Apples range of Macs is an obvious choice for those looking for a computer to make music with. The choice can be overwhelming though with everything from the Mac mini all the way up to a Mac Pro. We compare them all and explain which Mac is right for you.

There was a time when music production required hiring a studio for the kind of money that would buy you a house. But time and technology moves fast. During the 1980s, there was a revolution in analogue home-recording kit; then the 1990s saw home computers gradually take over. Today, you can do everything from recording pop songs to mastering movie soundtracks on a Mac. But which Mac? That’s the question we’re here to answer!

Mac vs PC for music production

Whether you choose a Mac or PC for music production is largely down to the platform you prefer and who you’re collaborating with. There’s little inherent advantage to using Macs when it comes to hardware, beyond familiarity with the system, and the general.

There is, however, some software - notably Apple's own Logic Pro X and its consumer cousin GarageBand - that is Mac-only. Check out the Best Mac music software.

GarageBand is essentially a toy, albeit a powerful one in the right hands. It’s fine for the odd bit of recording and play, but pros favour more flexible software. Logic Pro X remains popular for recording work, as do the cross-platform Cubase, Ableton Live and Pro Tools.

iMac with Logic X

RAM and storage for music making on Macs

Music software is notoriously hungry for memory. A lack of RAM becomes a serious bottleneck in any pro-level project. You’ll be able to run fewer instruments and fewer effects; you’ll spend more time rendering and less time doing things live. With the majority of Macs no longer allowing you to later upgrade RAM, buy what you can afford during purchase. Consider 16GB your minimum.

Storage is also an issue. Hard drives can be a bottleneck due to their relatively low speed compared to SSDs, and they can be noisy. However, SSDs start out much smaller than hard drives, and are far more expensive. Entry-level Apple notebooks have 128GB SSDs, but pro instrument and effects collections when installed can require hundreds of GB.

So you must figure out what you’ll need, and how assets will be stored. External drives can be fine for large sample libraries and the like, especially when connected using Thunderbolt, but you then need to determine how to take everything with you if you’re a musician who works with people in many different locations.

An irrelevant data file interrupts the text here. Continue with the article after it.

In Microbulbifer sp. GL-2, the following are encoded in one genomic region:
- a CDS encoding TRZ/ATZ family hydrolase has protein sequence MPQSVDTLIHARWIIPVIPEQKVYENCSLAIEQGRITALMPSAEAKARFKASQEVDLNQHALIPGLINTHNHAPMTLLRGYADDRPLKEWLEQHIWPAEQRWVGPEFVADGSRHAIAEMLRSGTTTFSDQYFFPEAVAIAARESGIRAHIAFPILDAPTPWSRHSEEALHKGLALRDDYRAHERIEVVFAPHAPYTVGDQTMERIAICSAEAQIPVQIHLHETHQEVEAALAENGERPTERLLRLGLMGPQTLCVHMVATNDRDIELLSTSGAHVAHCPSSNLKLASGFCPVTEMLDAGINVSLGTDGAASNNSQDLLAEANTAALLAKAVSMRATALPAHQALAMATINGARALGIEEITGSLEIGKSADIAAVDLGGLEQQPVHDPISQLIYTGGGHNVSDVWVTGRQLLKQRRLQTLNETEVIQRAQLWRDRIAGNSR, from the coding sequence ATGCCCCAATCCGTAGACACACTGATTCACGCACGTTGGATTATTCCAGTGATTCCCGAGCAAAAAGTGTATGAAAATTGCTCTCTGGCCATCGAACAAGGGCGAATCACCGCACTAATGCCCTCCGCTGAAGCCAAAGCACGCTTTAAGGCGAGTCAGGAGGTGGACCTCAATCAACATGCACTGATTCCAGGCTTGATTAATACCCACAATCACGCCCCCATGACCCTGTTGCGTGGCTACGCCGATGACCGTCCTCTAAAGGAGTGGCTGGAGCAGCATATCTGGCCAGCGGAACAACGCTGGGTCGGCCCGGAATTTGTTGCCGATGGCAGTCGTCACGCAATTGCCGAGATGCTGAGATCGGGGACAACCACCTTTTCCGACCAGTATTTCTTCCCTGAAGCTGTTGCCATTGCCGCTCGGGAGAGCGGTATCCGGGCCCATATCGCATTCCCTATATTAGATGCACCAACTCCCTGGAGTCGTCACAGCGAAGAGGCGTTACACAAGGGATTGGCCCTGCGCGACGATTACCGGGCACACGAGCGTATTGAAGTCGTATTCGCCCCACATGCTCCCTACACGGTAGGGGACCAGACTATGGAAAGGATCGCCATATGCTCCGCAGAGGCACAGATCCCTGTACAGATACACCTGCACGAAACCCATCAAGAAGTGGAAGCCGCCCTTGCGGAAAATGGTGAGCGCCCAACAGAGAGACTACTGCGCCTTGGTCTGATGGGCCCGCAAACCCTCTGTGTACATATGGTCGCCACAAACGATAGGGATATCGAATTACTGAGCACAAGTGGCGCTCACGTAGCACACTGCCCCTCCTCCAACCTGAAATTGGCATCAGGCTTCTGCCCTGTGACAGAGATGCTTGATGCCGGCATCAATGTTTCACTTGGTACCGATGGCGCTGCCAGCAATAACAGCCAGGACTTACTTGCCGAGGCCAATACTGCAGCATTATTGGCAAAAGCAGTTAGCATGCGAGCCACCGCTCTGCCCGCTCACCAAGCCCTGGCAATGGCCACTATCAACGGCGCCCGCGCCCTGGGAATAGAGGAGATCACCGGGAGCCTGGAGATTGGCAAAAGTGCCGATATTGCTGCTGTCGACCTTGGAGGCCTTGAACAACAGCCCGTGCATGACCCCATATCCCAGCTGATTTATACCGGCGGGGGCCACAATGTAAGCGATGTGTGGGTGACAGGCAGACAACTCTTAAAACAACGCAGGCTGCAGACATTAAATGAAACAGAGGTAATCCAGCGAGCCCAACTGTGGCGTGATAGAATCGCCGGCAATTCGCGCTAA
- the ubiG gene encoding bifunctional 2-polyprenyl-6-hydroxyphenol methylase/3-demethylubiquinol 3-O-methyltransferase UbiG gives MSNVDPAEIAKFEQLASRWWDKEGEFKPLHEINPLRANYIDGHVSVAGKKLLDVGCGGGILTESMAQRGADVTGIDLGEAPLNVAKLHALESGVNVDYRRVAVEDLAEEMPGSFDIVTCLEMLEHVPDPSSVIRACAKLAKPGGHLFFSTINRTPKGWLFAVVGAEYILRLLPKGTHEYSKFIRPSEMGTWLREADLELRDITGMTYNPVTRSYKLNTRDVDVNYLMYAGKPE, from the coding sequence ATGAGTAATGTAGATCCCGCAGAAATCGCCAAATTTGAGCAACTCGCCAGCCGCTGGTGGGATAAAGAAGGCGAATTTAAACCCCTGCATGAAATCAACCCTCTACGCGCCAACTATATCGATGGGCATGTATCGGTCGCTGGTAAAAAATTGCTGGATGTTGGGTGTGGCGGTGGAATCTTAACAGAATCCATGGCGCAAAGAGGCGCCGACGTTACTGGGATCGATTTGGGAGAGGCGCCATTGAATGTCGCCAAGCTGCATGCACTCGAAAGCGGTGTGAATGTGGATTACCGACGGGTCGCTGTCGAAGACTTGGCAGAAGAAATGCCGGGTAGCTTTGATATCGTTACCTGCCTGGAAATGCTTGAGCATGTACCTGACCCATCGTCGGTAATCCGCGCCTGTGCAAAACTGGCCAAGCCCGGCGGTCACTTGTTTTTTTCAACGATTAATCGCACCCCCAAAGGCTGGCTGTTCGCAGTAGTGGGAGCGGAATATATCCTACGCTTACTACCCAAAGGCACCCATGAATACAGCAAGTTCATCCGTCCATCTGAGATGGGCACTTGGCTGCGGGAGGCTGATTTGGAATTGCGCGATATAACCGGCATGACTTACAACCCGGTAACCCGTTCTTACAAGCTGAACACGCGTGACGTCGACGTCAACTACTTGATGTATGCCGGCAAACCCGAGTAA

Portability and connections in a Mac for music

Before buying a Mac you must decide whether you need it to be portable or not. If you’re always moving around, working with various musicians in different countries, a massive iMac won’t fit in your hand luggage. But if you’re a solo musician who only ever creates music in a home studio, you get more bang per buck with a desktop machine.

You also need to examine other kit you want to use. If you don’t have any — if all of your music-making happens inside a Mac — then this won’t be a concern, and in theory any Mac might do. But if you’ve a pile of audio interfaces, USB instruments, headphones, monitors, and other vital hardware, trying to get by with the MacBook’s single USB-C port will drive you to despair.

We wouldn’t recommend the new MacBook for music anyway — it’s too underpowered; but you get the general point.

MacBook Pro with Retina

Processing power for music production on a Mac

High-end audio work can be extremely processor intensive, especially when using professional plug-ins and effects. If your demands are great, you’re going to need a Mac with fairly serious processing power. Ergo, whichever Mac you decide to buy, avoid low-end models that seem to lurk in the line-up to enable Apple to say ‘from’ and use a lower price-tag in marketing material.

Until the iMac range is refreshed, it's the MacBook Pro laptops that have the latest and greatest Intel 8th-gen processors.

There’s also the question of the GPU. Historically, recording and editing audio didn’t utilise many graphics card resources, unlike 3D design and video editing. Things are more complicated these days as some audio software is GPU-accelerated. It's also a factor should you require additional displays.

Best studio Mac for musicians: iMac 5K

When working in a studio, an iMac offers a relatively affordable means of getting reasonably high-end kit, and the large display you’ll need when working with complex editing software. For music production, the i5 chips in Apple’s 5K iMac are sufficient, and you can upgrade RAM from the base 8GB up to 32GB whenever you like, avoiding Apple’s hefty RAM prices.

You need to be mindful of internal storage: the entry-level 3.2 GHz model ships with a 1TB hard drive. Others in the line-up boast a Fusion Drive (a combination hard drive/SSD system). You can instead just go for faster flash storage, but at a cost (£630 for 1 TB). Get the best you can afford.